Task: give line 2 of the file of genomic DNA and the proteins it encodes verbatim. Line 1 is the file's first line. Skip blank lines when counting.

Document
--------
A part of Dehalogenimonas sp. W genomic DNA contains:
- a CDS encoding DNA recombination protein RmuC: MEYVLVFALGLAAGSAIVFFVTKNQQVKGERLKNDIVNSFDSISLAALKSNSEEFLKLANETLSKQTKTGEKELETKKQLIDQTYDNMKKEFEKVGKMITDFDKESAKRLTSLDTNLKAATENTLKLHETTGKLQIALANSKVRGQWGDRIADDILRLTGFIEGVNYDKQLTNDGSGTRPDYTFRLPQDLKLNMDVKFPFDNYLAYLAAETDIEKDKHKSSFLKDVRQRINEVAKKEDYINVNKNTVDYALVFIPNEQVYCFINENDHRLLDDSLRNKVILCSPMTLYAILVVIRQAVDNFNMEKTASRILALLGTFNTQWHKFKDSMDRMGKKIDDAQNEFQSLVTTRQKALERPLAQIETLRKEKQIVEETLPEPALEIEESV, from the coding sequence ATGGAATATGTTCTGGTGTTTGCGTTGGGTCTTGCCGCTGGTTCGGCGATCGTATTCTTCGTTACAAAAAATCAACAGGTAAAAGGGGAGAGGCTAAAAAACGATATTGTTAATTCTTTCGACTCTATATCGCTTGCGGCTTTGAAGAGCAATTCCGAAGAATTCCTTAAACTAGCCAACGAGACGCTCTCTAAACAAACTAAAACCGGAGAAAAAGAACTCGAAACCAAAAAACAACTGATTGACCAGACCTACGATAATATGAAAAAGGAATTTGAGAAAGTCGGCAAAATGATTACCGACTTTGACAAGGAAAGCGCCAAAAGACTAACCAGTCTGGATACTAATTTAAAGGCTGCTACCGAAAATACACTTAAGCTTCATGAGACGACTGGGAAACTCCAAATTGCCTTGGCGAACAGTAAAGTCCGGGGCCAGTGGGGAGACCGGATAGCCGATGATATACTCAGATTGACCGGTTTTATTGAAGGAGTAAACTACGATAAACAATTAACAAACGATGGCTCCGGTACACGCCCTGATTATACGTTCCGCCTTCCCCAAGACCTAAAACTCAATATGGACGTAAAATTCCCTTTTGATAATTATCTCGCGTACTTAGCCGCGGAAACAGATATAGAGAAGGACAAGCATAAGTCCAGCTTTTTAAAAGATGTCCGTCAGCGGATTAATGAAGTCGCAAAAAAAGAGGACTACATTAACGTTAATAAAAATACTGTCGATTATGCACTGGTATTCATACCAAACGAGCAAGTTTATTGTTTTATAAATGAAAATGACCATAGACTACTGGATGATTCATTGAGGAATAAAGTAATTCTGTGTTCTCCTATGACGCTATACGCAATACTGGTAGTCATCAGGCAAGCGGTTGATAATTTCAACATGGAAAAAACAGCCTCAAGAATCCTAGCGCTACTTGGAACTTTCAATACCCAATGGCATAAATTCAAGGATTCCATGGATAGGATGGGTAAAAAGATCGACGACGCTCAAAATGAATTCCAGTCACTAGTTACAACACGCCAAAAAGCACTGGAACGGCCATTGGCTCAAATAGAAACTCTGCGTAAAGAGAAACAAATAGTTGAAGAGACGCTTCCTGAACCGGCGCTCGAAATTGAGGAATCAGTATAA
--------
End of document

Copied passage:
- a CDS encoding DNA recombination protein RmuC: MEYVLVFALGLAAGSAIVFFVTKNQQVKGERLKNDIVNSFDSISLAALKSNSEEFLKLANETLSKQTKTGEKELETKKQLIDQTYDNMKKEFEKVGKMITDFDKESAKRLTSLDTNLKAATENTLKLHETTGKLQIALANSKVRGQWGDRIADDILRLTGFIEGVNYDKQLTNDGSGTRPDYTFRLPQDLKLNMDVKFPFDNYLAYLAAETDIEKDKHKSSFLKDVRQRINEVAKKEDYINVNKNTVDYALVFIPNEQVYCFINENDHRLLDDSLRNKVILCSPMTLYAILVVIRQAVDNFNMEKTASRILALLGTFNTQWHKFKDSMDRMGKKIDDAQNEFQSLVTTRQKALERPLAQIETLRKEKQIVEETLPEPALEIEESV, from the coding sequence ATGGAATATGTTCTGGTGTTTGCGTTGGGTCTTGCCGCTGGTTCGGCGATCGTATTCTTCGTTACAAAAAATCAACAGGTAAAAGGGGAGAGGCTAAAAAACGATATTGTTAATTCTTTCGACTCTATATCGCTTGCGGCTTTGAAGAGCAATTCCGAAGAATTCCTTAAACTAGCCAACGAGACGCTCTCTAAACAAACTAAAACCGGAGAAAAAGAACTCGAAACCAAAAAACAACTGATTGACCAGACCTACGATAATATGAAAAAGGAATTTGAGAAAGTCGGCAAAATGATTACCGACTTTGACAAGGAAAGCGCCAAAAGACTAACCAGTCTGGATACTAATTTAAAGGCTGCTACCGAAAATACACTTAAGCTTCATGAGACGACTGGGAAACTCCAAATTGCCTTGGCGAACAGTAAAGTCCGGGGCCAGTGGGGAGACCGGATAGCCGATGATATACTCAGATTGACCGGTTTTATTGAAGGAGTAAACTACGATAAACAATTAACAAACGATGGCTCCGGTACACGCCCTGATTATACGTTCCGCCTTCCCCAAGACCTAAAACTCAATATGGACGTAAAATTCCCTTTTGATAATTATCTCGCGTACTTAGCCGCGGAAACAGATATAGAGAAGGACAAGCATAAGTCCAGCTTTTTAAAAGATGTCCGTCAGCGGATTAATGAAGTCGCAAAAAAAGAGGACTACATTAACGTTAATAAAAATACTGTCGATTATGCACTGGTATTCATACCAAACGAGCAAGTTTATTGTTTTATAAATGAAAATGACCATAGACTACTGGATGATTCATTGAGGAATAAAGTAATTCTGTGTTCTCCTATGACGCTATACGCAATACTGGTAGTCATCAGGCAAGCGGTTGATAATTTCAACATGGAAAAAACAGCCTCAAGAATCCTAGCGCTACTTGGAACTTTCAATACCCAATGGCATAAATTCAAGGATTCCATGGATAGGATGGGTAAAAAGATCGACGACGCTCAAAATGAATTCCAGTCACTAGTTACAACACGCCAAAAAGCACTGGAACGGCCATTGGCTCAAATAGAAACTCTGCGTAAAGAGAAACAAATAGTTGAAGAGACGCTTCCTGAACCGGCGCTCGAAATTGAGGAATCAGTATAA